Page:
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In re S.M.

March 31, 2004

[5] IN RE: S.M., A MINOR
(THE PEOPLE OF THE STATE OF ILLINOIS, PETITIONER-APPELLEE,
v.
S.M., A MINOR, RESPONDENT-APPELLANT).



[6] Appeal from the Circuit Court of Cook County. No. 00 JD 6967 Honorable LaBrenda White, Judge Presiding.

[7] The opinion of the court was delivered by: Justice O'brien

[8]  Respondent, S.M., appeals the finding of delinquency based on his unlawful possession of a firearm. Respondent contends: (1) the unlawful possession of firearms statute violates the proportionate penalties clause of the Illinois Constitution (Ill. Const. 1970, art. I, §11); (2) the unlawful possession of firearms statute violates the due process clause; (3) the State failed to prove him guilty beyond a reasonable doubt of unlawful possession of a firearm; and (4) the trial court erred during sentencing. We affirm the finding of delinquency and modify S.M.'s dispositional order.

[9]  We adopt the defendant's statement of facts, verbatim:

[10]   "On December 13, 2000, Officer David Seaquist and a team of five or six officers from the Summit Police Department executed a search warrant at the address 6215 S. 75th Avenue. The name of S.M.'s father, S.M. Sr., was listed on the warrant. The search warrant was to be executed in order to search for drugs and money. Seaquist testified that he personally knew S.M., and knew that S.M. was recently released from juvenile boot camp. Officer Weyer testified that he had arrested S.M. on an earlier occasion and knew that S.M. was on parole.

[11]   The officers knocked on the rear door prior to entering the house. After knocking on the door, the officers entered the house, using a battering ram to break the door in. The officers shouted 'Summit Police' upon entering the house. Approximately 10 people were inside the house. When they entered, the officers were on the middle floor of the house. Seaquist stated that once the police entered the house, he went upstairs, following Officer Venzon. Seaquist also testified on cross-examination that the bedroom was on the middle floor of the house.

[12]   Officer Venzon entered one of the bedrooms, while Seaquist stayed outside the room, near the doorway. Several people were in the room, including S.M. S.M. was on a bed inside the bedroom.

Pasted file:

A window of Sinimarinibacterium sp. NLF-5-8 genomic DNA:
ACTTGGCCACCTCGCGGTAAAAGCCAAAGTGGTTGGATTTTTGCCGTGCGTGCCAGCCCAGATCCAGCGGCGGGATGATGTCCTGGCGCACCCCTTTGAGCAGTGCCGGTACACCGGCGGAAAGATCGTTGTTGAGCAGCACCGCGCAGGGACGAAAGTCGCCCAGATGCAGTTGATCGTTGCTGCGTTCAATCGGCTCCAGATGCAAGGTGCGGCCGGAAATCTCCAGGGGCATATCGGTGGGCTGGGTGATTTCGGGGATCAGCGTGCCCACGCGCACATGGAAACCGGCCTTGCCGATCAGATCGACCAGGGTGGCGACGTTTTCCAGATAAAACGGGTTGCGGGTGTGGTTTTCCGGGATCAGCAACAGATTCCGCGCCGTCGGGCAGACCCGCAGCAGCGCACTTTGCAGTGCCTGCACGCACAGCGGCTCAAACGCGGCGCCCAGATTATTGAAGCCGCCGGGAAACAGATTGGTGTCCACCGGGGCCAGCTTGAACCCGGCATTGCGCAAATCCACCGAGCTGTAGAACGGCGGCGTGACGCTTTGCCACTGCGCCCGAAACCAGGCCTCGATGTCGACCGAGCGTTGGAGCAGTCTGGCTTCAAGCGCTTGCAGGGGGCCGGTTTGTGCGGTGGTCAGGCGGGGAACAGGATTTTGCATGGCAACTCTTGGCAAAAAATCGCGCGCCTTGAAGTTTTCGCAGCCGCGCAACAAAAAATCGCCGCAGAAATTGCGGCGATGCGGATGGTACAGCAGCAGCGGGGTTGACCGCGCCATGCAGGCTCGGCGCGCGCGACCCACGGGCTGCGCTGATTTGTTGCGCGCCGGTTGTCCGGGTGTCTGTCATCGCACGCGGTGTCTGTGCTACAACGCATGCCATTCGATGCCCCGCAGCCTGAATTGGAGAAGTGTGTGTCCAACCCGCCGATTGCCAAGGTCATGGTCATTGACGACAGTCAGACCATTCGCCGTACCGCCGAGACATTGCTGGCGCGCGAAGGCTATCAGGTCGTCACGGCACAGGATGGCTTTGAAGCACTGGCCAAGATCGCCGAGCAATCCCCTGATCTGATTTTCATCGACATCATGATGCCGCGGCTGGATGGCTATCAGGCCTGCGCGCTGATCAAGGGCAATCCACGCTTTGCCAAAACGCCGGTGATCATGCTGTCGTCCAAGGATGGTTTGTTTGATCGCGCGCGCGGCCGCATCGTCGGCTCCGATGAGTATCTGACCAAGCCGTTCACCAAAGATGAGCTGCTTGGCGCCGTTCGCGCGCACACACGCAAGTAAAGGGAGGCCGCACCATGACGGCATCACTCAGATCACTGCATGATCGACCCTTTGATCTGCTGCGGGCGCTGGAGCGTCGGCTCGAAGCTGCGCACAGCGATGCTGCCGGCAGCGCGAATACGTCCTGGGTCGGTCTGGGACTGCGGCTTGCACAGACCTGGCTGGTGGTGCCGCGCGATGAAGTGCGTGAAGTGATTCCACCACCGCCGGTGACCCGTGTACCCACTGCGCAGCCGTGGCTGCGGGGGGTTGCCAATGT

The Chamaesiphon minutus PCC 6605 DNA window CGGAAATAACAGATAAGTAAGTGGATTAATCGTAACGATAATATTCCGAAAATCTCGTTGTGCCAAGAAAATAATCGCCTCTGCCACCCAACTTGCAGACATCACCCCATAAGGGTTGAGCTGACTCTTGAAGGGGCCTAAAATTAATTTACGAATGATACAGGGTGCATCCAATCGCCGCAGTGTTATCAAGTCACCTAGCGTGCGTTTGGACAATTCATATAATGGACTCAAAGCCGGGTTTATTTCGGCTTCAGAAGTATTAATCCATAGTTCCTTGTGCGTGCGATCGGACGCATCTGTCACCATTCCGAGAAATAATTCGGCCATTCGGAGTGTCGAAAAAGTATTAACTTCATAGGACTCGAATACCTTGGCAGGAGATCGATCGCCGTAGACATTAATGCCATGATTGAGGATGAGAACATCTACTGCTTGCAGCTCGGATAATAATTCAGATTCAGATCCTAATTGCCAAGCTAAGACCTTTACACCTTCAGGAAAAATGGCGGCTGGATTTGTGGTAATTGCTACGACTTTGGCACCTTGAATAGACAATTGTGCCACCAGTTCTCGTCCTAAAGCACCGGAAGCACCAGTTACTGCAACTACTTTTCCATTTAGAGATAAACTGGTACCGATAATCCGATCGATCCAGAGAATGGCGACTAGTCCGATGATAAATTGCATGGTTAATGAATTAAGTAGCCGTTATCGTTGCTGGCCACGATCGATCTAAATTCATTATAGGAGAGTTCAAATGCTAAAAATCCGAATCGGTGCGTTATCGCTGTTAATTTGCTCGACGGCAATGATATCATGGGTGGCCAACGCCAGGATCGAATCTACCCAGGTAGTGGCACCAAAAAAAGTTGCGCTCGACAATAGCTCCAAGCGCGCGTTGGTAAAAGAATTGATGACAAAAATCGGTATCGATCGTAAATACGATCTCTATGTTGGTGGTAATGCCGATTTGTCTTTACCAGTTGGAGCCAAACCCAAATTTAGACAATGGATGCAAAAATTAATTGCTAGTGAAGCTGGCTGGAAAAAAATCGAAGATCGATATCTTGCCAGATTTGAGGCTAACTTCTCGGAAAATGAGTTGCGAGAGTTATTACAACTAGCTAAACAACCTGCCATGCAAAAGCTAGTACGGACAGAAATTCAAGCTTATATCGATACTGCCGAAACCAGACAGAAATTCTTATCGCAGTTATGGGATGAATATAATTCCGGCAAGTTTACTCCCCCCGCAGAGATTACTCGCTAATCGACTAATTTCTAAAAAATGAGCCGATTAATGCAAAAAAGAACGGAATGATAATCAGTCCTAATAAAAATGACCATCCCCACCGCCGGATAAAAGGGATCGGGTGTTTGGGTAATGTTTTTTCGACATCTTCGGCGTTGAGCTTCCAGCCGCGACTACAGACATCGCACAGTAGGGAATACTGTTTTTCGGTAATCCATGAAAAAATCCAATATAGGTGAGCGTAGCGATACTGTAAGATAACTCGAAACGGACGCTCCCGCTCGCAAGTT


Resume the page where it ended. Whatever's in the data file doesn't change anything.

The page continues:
[13]   Seaquist testified that the standard procedure was for the officers to take the individuals out of the room one at a time, conduct pat down searches, and place the individuals in handcuffs. S.M. was the second person removed from the bedroom. Seaquist stated that as S.M. was coming out of the bedroom, a gun was in 'plain view' sticking out of his pants. Seaquist testified that he conducted a pat down search of S.M. and recovered a pistol. On separate occasions during his testimony, Seaquist testified that the gun was both unloaded and loaded.

[14]   Seaquist also testified that in executing the search warrant, he found cocaine in a leather jacket hanging in the closet of the bedroom. At the probable cause hearing the day following the arrest, Officer Weyer testified that Seaquist stated that the cocaine was recovered during a custodial search of S.M.'s person. Officer Weyer confirmed this at the delinquency hearing.

[15]   Seaquist testified that after he recovered the gun, either he or Officer Weyer inventoried the gun. The inventory sheet for the gun, filled out by the officers, did not indicate that the gun was recovered from the person of S.M., and did not indicate the name of the owner of the gun.

[16]   Seaquist also testified that the gun could be concealed, and that he determined S.M. was under the age of 18."

[17]   Following the delinquency hearing, the court found S.M. delinquent on the basis of unlawful possession of a firearm, adjudged S.M. a ward of the court, and committed him to the Department of Corrections. S.M. filed this timely appeal.

[18]   First, S.M. argues that his adjudication of delinquency for unlawful possession of a firearm must be reversed because the unlawful possession of firearms statute violates the proportional penalties clause. A statute is presumed to be constitutional, and the party challenging a statute bears the burden of establishing its invalidity. In re K.C., 186 Ill. 2d 542, 550 (1999). Courts have an obligation to construe a statute in such a manner as to uphold its constitutionality if it is reasonable to do so. People v. Baker, 341 Ill. App. 3d 1083, 1087 (2003).

[19]   Article I, section 11, of the Illinois Constitution, commonly referred to as the proportionate penalties clause, provides in relevant part that: "[a]ll penalties shall be determined * * * according to the seriousness of the offense ." Ill. Const.1970, art. I, § 11. Our supreme court has held that the proportionate penalties clause can be violated in one of three instances: (1) the penalty for an offense is cruel, degrading, or so completely disproportionate to the offense for which it is imposed as to shock the moral sense of the community; (2) the penalty imposed for a given offense is harsher than the penalty for a similar but more serious offense; and (3) the penalties imposed for identical offenses differ. People v. Davis, 177 Ill. 2d 495, 503-04 (1997).

[20]   In this case, S.M. asserts a violation of the second type, namely, that the penalty for the offense of unlawful possession of a firearm is more severe than that imposed for a ...


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